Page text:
Jo’s Roving Patrol: Bees and Bilberry

My route this week was around Enclosure 1, the cattle enclosure behind The Major Oak. The lovely Longhorns from this area are in Assarts Field for the moment as there is more greenery for them to eat. The forest seems strangely empty without them, but they should be back soon to help manage the bracken and bramble amongst the trees.

My route took me past the bilberry patch, which I was glad to see is thriving with new berries beginning to ripen. There are tiny patches of bilberry plants near the one remaining large patch, so hopefully this plant is spreading again. Next to the patch, carefully displayed on a fallen log, was a baby’s shoe. A very human addition to the forest scene.



Although it was quite an overcast day, there was plenty of insect activity. The bumblebees were particularly enjoying the thistles. They snuggled down into the flowers, almost as if they were getting a good scratch from them. There were places under the trees where I could hear a constant insect hum, like the sound from a beehive. However hard I looked I could not see any bees – they were probably too high up for me to see. Clearly the pollinating insects are finding plenty of food in the forest, which is really good news.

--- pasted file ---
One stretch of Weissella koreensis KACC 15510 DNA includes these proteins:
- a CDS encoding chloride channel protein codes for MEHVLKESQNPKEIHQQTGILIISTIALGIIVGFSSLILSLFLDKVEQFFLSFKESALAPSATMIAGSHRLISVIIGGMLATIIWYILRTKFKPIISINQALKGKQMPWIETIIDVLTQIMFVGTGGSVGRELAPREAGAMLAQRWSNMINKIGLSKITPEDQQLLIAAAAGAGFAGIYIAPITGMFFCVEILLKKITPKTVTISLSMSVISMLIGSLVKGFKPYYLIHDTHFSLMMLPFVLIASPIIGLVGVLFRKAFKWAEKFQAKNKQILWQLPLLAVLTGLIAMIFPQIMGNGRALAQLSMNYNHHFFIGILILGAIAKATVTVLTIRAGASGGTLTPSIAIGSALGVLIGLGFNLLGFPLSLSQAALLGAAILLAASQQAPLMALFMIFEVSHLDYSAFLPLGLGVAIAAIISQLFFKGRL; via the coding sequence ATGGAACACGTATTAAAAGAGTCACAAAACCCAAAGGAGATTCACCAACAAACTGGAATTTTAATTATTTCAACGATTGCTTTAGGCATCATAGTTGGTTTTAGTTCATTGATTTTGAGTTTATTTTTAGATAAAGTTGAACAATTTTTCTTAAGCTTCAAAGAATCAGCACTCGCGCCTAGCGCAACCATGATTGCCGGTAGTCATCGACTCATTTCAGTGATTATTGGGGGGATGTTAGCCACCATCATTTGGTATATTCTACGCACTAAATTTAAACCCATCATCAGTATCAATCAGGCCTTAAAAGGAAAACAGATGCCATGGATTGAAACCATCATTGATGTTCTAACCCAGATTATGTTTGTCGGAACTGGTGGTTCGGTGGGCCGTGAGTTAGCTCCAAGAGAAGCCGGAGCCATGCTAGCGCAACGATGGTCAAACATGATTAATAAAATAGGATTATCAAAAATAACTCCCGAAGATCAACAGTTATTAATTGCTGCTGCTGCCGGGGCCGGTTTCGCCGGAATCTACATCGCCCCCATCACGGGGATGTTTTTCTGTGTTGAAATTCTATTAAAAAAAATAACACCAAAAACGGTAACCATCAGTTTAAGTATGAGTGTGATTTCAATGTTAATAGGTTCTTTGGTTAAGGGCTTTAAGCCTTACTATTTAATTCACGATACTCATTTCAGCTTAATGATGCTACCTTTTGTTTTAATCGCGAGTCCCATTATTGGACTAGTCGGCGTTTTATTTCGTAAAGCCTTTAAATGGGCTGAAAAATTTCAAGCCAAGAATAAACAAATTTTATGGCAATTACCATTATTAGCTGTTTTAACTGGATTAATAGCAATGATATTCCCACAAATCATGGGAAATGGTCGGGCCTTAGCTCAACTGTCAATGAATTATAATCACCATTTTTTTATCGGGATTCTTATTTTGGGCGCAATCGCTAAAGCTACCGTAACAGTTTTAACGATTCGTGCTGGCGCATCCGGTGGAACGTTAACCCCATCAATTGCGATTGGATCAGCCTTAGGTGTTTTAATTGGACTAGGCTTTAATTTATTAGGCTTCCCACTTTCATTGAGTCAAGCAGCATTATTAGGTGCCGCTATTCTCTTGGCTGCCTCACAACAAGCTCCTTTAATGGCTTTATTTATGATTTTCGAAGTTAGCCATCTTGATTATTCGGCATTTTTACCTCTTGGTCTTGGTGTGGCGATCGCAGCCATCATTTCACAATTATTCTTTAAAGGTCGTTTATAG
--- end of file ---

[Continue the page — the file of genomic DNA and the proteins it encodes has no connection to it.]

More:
Bees on thistle heads

I joined part of the Wildwood Trail along the north side of the cattle enclosure, next to Seymour Grove. During the winter, the foresters were in Seymour felling many of the huge pines and opening up the area. Last year it was dark and mysterious, almost impenetrable. Now it is possible to see all the deciduous trees growing there too, shafts of sunlight cut between the tall trees and made it much more welcoming. Along this path there is a magnificent fallen tree which I always think looks like a crocodile with an open mouth. It was lovely to see a group of small children having a picnic there, totally happy and engaged in their surroundings.


Silver birch in Seymour Grove and an ancient oak, strapped for structural support

After months of lock down when the forest was very quite, I can still find it a surprise to see so many people around. It makes me aware that this is a man made environment. It ceased being a natural environment when it became a royal hunting forest. The magnificent ancient oaks are rejects from a time when oak was felled to build warships, the younger oaks being those that were planted as replacements which were never felled because we stopped making wooden ships. Conservation work helps keep these irreplaceable trees healthy and standing as long as possible, providing homes for countless creatures. Even after they topple, they remain full of life. We are privileged to be able to wander at will in this wonderful landscape and I am thankful to the RSPB for the work it does to maintain and improve it.